Knowledge of survivorship issues is another key area as cancer patients are living longer and longer. The oncology nurse is the main navigator of the patient’s care since the nurse interacts frequently with the patient. You should direct care to the patient’s needs and communicate effectively for whatever those needs are, whether that is with the medical oncology office, the surgeon, the physical therapist, or the home care nurse. Advocating for patients and their families is paramount, and you should speak up if a patient’s needs are not being met, whether the issue is pain management, anxiety or depression, burdens and strains on caregivers and family members, or helping a patient to learn about complementary medicine.

Measuring outcomes for patients is critical, but it is often performed too subjectively. Using measurement tools is important. For example, the nurse can evaluate anxiety, do a mini nutrition assessment, or use a quality-of-life scale to assess for depression or fatigue. Re­member that patients may assume that you know what their symptoms are. You must assess and ask questions, and be especially aware that patients may be afraid to reveal their symptoms because they fear their treatment may stop or they may be removed from a research protocol as a result. Strong relationships between nurses and patients will go a long way toward helping patients get through therapy.

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Speak up at chart rounds about issues related to managing the patient’s symptoms or to the patient’s treatment regimen. Be proactive; offer to take the lead on assisting with a new clinical pathway or treatment suggestion. Remember to delegate appropriately. Redirect anyone who asks you to do clerical work. If the support staff gives you a phone message saying that a patient is not coming in, explain that phone triage is your responsibility. Make sure they understand that you need to assess the patient to determine whether a trip to the emergency department or other intervention is required.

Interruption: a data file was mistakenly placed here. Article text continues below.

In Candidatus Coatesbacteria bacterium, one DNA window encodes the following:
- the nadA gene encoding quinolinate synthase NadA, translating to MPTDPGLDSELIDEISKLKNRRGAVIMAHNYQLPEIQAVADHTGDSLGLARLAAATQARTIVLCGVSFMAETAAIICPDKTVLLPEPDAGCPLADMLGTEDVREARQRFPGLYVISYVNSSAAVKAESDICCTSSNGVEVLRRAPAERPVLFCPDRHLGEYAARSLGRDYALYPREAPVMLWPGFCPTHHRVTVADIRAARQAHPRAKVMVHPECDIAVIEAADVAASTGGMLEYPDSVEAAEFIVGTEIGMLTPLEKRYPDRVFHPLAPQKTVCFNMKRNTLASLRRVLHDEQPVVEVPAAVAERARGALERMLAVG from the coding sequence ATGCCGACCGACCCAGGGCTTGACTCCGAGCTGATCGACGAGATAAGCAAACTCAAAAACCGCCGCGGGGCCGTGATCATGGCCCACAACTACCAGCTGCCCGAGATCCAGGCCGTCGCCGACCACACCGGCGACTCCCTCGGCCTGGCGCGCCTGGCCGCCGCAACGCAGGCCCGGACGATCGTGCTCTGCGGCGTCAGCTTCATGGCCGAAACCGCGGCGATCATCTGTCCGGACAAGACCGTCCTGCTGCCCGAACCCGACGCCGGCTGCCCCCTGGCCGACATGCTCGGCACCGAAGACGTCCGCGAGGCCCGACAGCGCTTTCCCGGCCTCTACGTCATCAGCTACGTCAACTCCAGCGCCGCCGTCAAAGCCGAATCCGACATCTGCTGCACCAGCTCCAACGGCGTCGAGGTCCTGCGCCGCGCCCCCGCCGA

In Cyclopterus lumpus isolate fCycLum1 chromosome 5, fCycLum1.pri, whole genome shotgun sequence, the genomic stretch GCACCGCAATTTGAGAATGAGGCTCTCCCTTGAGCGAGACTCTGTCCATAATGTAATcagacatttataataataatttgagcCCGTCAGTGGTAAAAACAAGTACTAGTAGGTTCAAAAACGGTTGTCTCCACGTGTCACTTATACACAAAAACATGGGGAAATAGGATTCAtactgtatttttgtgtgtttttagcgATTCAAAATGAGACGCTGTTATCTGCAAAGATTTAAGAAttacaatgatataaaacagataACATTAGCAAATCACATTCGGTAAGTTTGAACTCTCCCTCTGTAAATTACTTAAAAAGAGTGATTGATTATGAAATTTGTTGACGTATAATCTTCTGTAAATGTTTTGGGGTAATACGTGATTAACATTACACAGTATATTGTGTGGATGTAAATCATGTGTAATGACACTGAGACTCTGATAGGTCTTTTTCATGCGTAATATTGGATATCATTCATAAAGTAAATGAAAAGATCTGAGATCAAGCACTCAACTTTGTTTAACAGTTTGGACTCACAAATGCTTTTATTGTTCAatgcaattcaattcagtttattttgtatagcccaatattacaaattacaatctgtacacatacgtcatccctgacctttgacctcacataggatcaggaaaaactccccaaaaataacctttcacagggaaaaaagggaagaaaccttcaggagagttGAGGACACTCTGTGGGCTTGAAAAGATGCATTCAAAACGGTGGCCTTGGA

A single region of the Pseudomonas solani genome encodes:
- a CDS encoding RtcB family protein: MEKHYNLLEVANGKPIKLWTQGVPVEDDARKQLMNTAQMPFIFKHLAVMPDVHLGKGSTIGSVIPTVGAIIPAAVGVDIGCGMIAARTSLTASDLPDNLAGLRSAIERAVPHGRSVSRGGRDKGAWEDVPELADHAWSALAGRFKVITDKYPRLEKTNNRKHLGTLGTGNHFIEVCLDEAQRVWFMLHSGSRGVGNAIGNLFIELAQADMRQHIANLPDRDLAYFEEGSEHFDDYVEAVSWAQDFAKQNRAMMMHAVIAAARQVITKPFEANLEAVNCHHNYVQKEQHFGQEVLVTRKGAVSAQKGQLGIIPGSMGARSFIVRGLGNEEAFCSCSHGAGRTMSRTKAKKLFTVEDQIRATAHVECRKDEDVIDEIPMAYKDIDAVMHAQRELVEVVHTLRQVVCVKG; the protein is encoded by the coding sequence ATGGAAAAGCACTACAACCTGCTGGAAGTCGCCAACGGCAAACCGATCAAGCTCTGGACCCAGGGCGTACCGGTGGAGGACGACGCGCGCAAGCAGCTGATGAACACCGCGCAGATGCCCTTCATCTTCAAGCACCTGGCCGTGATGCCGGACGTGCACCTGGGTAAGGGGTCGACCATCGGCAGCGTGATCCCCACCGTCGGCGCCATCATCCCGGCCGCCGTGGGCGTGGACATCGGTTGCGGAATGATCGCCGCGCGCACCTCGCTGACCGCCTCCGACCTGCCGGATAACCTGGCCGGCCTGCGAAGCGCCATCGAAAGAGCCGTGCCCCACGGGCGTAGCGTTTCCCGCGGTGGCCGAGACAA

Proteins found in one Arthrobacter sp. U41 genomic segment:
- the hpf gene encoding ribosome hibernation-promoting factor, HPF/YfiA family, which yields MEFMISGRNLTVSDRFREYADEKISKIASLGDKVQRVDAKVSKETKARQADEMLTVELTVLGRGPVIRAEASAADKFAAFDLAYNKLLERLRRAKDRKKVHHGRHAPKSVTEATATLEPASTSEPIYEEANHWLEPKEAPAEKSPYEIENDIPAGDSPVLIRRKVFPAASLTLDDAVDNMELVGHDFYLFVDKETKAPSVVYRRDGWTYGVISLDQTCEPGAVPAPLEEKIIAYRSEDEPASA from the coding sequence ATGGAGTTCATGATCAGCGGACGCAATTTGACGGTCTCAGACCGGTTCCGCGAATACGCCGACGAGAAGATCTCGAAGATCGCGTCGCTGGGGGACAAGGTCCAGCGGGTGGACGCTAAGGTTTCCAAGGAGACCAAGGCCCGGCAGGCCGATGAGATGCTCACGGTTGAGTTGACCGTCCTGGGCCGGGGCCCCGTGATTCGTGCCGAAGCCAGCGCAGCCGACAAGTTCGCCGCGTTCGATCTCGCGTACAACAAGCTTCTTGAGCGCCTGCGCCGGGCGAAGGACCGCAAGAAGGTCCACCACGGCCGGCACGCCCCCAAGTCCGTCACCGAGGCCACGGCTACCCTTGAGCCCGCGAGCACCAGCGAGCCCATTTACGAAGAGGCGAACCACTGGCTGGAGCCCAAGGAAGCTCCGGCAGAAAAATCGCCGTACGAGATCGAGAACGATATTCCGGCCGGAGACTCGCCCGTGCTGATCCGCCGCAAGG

Finally, be aware of the radiation safety policies and procedures that you should know as an employee in the radiation oncology department. Educate yourself about the facts behind any news stories, such as the recent New York Times article about the harm that can result from the use of complicated radiation machines. Recently, the FDA has also called for increased oversight of medical radiation machinery and requested enhanced safety measures, as these machines can cause skin burns and hair loss and increase a person’s lifetime cancer risk. Radiation oncology nurses should be aware of stories in the national news so that we can educate ourselves; only then can we properly educate our patients and calm their fears.


Encourage nursing students who may want to rotate through your department, and share with them the importance of your role. Offer to assist with Joint Commission reviews or Department of Health inspections at your hospital. Join a hospital nursing committee, even though you may not be under the nursing department. Volunteer to help with things like a Red Cross blood drive or to facilitate cancer survivorship meetings. Get involved with your local professional organizations, which will allow you to network with other professionals and meet nurses working in other types of settings. Join national organizations such as ASTRO (American Society for Radiation Oncology) and ONS (Oncology Nursing Society), both of which have nursing groups promoting radiation oncology nursing. Educate the radiation oncology staff about new symptom management interventions or what to do in an emergency. All these will demonstrate how much nursing is needed in radiation oncology and will empower you to be independent. If possible, also join the nursing research committee, which is very important in helping to establish patient outcomes.

As a radiation oncology nurse, you can help your patients navigate through the hospital and medical systems so that they can receive efficient and streamlined care. All patients with cancer deserve this, not just the medically underserved. Even the best-educated, medically savvy patients can have difficulties getting appointments and can run into other types of roadblocks. “Being there” for your patients is one of the most rewarding parts of being an oncology nurse—it makes us passionate about our work. Whether we are helping patients right after their cancer diagnosis or continuing to help them when they have a recurrence or have survivorship concerns, radiation oncology nurses can offer individualized support and continuity throughout the patient’s cancer survivorship journey. ONA

K. Lynne Quinn, RN, MSN, CRNP, AOCNP is Director of Radiation Oncology, Bryn Mawr Hospital and Bryn Mawr Health Center, Bryn Mawr, Pennsylvania.